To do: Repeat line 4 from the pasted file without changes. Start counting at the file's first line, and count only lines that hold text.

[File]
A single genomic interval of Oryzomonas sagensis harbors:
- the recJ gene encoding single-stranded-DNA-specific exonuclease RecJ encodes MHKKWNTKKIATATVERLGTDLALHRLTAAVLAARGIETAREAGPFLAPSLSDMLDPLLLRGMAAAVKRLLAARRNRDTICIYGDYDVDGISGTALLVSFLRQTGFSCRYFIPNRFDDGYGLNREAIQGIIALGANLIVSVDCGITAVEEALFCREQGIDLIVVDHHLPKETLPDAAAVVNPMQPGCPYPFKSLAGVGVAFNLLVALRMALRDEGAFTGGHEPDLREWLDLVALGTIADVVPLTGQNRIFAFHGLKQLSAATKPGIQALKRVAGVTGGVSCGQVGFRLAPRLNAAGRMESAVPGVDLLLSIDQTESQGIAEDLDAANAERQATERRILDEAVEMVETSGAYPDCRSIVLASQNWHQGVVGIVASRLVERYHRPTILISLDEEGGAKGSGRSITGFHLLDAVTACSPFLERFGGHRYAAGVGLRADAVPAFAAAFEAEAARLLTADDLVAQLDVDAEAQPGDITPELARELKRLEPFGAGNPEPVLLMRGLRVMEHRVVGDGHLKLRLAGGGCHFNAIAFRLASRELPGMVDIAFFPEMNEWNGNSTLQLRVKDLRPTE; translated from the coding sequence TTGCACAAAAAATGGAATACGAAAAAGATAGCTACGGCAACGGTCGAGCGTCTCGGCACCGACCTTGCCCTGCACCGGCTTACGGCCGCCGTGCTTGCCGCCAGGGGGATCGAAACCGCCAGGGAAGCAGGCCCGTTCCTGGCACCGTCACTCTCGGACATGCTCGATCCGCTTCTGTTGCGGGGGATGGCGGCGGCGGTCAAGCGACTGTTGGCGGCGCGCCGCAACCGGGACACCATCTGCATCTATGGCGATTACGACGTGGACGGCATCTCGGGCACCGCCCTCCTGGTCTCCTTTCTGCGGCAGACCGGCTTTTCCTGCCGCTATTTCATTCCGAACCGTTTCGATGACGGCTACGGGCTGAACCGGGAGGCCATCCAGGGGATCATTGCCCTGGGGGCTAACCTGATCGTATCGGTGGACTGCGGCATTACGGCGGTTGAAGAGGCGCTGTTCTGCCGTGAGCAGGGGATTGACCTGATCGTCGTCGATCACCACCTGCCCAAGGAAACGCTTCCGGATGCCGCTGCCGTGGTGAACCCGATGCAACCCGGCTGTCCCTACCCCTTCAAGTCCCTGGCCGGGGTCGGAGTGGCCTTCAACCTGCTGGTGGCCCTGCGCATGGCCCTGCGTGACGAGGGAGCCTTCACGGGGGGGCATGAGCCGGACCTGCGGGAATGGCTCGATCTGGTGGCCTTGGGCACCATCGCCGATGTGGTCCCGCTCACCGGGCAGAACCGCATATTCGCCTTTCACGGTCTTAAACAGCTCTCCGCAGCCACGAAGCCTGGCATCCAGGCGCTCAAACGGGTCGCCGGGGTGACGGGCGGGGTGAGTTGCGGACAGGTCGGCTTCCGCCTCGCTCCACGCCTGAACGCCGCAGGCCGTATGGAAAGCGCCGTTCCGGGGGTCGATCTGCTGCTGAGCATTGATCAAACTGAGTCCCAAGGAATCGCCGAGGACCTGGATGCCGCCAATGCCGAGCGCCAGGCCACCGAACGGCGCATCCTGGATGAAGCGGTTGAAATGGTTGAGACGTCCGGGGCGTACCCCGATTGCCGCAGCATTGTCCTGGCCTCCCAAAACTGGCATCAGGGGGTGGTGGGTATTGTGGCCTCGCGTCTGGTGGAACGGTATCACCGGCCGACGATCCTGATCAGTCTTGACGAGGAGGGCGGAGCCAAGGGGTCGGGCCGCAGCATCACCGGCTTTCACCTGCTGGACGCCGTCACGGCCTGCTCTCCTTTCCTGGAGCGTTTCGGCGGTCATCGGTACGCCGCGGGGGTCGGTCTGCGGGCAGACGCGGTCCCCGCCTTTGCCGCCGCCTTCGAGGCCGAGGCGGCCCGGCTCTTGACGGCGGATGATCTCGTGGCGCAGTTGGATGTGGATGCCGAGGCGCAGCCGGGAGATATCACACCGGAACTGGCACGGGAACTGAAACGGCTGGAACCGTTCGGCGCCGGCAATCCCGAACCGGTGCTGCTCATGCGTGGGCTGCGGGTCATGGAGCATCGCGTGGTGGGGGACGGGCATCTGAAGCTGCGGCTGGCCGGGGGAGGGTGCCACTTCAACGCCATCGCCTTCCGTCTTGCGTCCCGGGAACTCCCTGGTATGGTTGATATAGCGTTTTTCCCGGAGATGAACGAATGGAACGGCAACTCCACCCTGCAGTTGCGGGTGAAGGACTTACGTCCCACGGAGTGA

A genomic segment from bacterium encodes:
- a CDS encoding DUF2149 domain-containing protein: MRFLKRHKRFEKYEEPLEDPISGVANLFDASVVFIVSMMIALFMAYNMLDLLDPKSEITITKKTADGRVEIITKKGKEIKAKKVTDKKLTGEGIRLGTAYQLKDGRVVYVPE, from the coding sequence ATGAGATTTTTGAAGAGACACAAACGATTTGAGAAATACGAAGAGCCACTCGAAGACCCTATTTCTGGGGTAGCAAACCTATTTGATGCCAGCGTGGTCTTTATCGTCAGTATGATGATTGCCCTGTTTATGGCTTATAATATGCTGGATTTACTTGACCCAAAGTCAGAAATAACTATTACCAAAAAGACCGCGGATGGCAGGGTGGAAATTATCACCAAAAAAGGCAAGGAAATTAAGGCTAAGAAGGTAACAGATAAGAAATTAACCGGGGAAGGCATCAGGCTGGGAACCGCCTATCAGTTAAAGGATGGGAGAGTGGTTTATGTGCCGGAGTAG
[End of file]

- a CDS encoding DUF2149 domain-containing protein: MRFLKRHKRFEKYEEPLEDPISGVANLFDASVVFIVSMMIALFMAYNMLDLLDPKSEITITKKTADGRVEIITKKGKEIKAKKVTDKKLTGEGIRLGTAYQLKDGRVVYVPE, from the coding sequence ATGAGATTTTTGAAGAGACACAAACGATTTGAGAAATACGAAGAGCCACTCGAAGACCCTATTTCTGGGGTAGCAAACCTATTTGATGCCAGCGTGGTCTTTATCGTCAGTATGATGATTGCCCTGTTTATGGCTTATAATATGCTGGATTTACTTGACCCAAAGTCAGAAATAACTATTACCAAAAAGACCGCGGATGGCAGGGTGGAAATTATCACCAAAAAAGGCAAGGAAATTAAGGCTAAGAAGGTAACAGATAAGAAATTAACCGGGGAAGGCATCAGGCTGGGAACCGCCTATCAGTTAAAGGATGGGAGAGTGGTTTATGTGCCGGAGTAG